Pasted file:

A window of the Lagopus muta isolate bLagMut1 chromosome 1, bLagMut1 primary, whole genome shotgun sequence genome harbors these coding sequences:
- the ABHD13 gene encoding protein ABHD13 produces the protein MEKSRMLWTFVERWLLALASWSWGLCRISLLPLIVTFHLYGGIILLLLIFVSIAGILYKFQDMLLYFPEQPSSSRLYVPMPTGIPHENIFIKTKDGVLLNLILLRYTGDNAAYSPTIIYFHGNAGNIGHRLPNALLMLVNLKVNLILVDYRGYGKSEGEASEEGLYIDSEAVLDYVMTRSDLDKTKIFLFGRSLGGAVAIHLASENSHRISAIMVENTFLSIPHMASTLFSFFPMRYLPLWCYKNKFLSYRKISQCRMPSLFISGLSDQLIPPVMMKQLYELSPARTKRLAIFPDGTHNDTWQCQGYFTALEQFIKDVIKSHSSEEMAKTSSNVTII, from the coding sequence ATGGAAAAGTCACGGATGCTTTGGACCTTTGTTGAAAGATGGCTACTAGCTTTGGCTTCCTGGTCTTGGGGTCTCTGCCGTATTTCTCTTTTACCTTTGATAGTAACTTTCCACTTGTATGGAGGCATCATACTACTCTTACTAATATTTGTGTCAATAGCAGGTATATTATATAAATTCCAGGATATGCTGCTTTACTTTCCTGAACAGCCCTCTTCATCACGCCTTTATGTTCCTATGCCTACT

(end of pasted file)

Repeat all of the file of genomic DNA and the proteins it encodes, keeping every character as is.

A window of the Lagopus muta isolate bLagMut1 chromosome 1, bLagMut1 primary, whole genome shotgun sequence genome harbors these coding sequences:
- the ABHD13 gene encoding protein ABHD13 produces the protein MEKSRMLWTFVERWLLALASWSWGLCRISLLPLIVTFHLYGGIILLLLIFVSIAGILYKFQDMLLYFPEQPSSSRLYVPMPTGIPHENIFIKTKDGVLLNLILLRYTGDNAAYSPTIIYFHGNAGNIGHRLPNALLMLVNLKVNLILVDYRGYGKSEGEASEEGLYIDSEAVLDYVMTRSDLDKTKIFLFGRSLGGAVAIHLASENSHRISAIMVENTFLSIPHMASTLFSFFPMRYLPLWCYKNKFLSYRKISQCRMPSLFISGLSDQLIPPVMMKQLYELSPARTKRLAIFPDGTHNDTWQCQGYFTALEQFIKDVIKSHSSEEMAKTSSNVTII, from the coding sequence ATGGAAAAGTCACGGATGCTTTGGACCTTTGTTGAAAGATGGCTACTAGCTTTGGCTTCCTGGTCTTGGGGTCTCTGCCGTATTTCTCTTTTACCTTTGATAGTAACTTTCCACTTGTATGGAGGCATCATACTACTCTTACTAATATTTGTGTCAATAGCAGGTATATTATATAAATTCCAGGATATGCTGCTTTACTTTCCTGAACAGCCCTCTTCATCACGCCTTTATGTTCCTATGCCTACT